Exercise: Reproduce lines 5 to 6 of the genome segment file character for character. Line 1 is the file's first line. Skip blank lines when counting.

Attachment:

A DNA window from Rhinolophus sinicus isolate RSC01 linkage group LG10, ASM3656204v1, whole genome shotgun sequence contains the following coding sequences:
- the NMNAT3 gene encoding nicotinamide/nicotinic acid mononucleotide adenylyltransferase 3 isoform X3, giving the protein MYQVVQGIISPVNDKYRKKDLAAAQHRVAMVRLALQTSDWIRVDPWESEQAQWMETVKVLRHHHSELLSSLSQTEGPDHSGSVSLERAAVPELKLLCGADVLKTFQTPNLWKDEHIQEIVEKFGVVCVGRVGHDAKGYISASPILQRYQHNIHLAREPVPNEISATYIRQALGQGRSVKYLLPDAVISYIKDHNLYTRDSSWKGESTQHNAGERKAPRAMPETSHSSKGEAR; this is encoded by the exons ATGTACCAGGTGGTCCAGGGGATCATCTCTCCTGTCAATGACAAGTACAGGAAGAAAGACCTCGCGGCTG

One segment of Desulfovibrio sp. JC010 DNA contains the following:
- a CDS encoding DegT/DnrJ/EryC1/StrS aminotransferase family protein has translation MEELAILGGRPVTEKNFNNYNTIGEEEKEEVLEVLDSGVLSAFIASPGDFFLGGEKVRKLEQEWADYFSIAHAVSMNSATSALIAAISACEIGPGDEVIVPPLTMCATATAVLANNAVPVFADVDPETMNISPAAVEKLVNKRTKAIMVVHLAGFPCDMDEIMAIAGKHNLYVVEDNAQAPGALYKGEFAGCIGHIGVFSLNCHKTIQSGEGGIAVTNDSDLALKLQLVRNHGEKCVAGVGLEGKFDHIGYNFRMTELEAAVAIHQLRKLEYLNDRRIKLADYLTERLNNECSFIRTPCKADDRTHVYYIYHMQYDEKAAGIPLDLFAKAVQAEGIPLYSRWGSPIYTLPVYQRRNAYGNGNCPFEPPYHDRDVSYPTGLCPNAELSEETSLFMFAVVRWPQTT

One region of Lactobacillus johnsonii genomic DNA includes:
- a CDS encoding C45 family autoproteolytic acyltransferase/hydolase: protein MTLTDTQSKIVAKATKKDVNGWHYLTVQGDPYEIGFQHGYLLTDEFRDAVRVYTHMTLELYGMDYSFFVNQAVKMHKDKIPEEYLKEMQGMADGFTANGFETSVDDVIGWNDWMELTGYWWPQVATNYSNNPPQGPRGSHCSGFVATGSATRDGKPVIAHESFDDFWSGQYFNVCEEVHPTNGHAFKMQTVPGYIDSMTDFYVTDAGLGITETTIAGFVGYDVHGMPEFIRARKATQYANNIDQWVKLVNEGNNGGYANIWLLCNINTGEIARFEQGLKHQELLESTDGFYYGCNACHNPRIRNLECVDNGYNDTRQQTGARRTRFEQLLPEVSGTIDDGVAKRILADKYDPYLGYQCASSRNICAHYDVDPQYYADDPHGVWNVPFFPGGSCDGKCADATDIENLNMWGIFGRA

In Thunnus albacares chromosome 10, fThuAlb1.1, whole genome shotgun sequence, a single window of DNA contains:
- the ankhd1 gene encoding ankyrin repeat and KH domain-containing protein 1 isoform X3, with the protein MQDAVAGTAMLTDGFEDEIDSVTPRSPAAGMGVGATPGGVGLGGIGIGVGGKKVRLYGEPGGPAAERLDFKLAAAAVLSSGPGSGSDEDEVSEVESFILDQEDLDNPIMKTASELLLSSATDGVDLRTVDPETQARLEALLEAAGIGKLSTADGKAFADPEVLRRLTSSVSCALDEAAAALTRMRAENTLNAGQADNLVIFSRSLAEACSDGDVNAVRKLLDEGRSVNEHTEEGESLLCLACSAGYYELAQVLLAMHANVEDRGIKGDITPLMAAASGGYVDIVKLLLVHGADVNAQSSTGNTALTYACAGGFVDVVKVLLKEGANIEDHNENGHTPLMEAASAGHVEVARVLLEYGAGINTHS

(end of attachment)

One region of Lactobacillus johnsonii genomic DNA includes:
- a CDS encoding C45 family autoproteolytic acyltransferase/hydolase: protein MTLTDTQSKIVAKATKKDVNGWHYLTVQGDPYEIGFQHGYLLTDEFRDAVRVYTHMTLELYGMDYSFFVNQAVKMHKDKIPEEYLKEMQGMADGFTANGFETSVDDVIGWNDWMELTGYWWPQVATNYSNNPPQGPRGSHCSGFVATGSATRDGKPVIAHESFDDFWSGQYFNVCEEVHPTNGHAFKMQTVPGYIDSMTDFYVTDAGLGITETTIAGFVGYDVHGMPEFIRARKATQYANNIDQWVKLVNEGNNGGYANIWLLCNINTGEIARFEQGLKHQELLESTDGFYYGCNACHNPRIRNLECVDNGYNDTRQQTGARRTRFEQLLPEVSGTIDDGVAKRILADKYDPYLGYQCASSRNICAHYDVDPQYYADDPHGVWNVPFFPGGSCDGKCADATDIENLNMWGIFGRA